-- Susan McClelland

Is my partner a cyber cheat?
If you think your partner may have a problem, first ask. That said, if he or she is in denial, here's how to track footsteps in cyberspace, says David Johnson, IT professional with Canadian Living's publisher, Transcontinental.

• Check the credit card bills. If there is a suspicious listing, ask about it or call the number that's usually beside the company's name. But there may be no telltale signs (an incredible volume of Internet porn -- pretty much whatever someone might want -- is free).

• Examine the online evidence. Simply log on to the browser (such as Internet Explorer or Netscape) and choose the history -- labelled as such -- from the menu. It will show you all the sites that have been accessed each day for the past five to 10 days. If it's been cleared out, someone may be covering his or her tracks.

• Look at the Sent and Deleted e-mails, and check the folders storing messages. If your partner doesn't want to share a password, ask why.

• Check out the chat programs. Log in and look at the "buddy" list (you may need a password).

Page 1 of 2 -- Find answers to the most common questions concerning cybersex on page 2.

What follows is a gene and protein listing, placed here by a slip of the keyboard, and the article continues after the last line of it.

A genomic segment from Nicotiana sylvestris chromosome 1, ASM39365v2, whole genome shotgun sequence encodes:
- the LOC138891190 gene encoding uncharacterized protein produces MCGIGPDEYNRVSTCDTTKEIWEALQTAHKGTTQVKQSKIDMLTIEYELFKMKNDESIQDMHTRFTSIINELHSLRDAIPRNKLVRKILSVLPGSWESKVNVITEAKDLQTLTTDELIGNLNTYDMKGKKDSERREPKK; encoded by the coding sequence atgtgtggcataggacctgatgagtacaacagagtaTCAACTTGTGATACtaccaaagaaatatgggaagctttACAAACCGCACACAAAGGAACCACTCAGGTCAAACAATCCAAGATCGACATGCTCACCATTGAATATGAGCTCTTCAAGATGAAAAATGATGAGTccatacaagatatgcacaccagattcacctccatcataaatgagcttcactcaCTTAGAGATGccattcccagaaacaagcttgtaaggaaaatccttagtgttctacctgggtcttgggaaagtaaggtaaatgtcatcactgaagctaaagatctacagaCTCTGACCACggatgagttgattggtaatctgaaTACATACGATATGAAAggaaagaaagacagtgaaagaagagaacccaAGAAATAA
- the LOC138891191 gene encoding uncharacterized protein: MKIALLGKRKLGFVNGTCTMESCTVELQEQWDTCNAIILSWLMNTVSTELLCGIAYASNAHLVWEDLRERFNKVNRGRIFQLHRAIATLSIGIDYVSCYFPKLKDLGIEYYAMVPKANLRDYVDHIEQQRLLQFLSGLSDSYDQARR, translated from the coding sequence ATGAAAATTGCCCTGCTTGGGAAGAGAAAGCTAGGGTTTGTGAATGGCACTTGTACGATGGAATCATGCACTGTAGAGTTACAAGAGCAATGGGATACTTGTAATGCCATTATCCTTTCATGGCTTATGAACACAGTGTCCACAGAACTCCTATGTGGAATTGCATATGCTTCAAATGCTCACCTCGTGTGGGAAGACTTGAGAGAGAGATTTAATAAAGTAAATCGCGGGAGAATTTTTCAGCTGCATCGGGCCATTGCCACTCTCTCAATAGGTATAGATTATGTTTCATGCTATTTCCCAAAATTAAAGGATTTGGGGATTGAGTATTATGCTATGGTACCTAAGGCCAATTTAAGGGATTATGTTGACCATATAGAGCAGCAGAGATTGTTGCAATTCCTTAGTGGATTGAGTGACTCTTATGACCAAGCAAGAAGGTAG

Q. What happens when one partner becomes obsessed with cybersex?
A. It's just like a physical affair, says Susan Burns Cone of the Addictions Foundation of Manitoba in Winnipeg. "The other partner feels betrayed, sexually and emotionally abandoned, and rejected."

Penny Lawson, of the sex-addiction program at Bellwood Health Services in Toronto, sees more couples staying together afterward, thanks to an increased awareness that this is a manageable addiction.

Q. Who uses cybersex?
A. It's not the stereotypical single male who's a loner and a loser, says John Fenn, a facilitator of support groups in Toronto for problem users. Cybersex users come from all backgrounds and professions, and include both men and women. "Outwardly, they may be leading normal lives with partners and kids," says Fenn, "but they're struggling. Many are married and they don't get help until their partners have found out, usually by accident. By then it's almost too late for the relationship."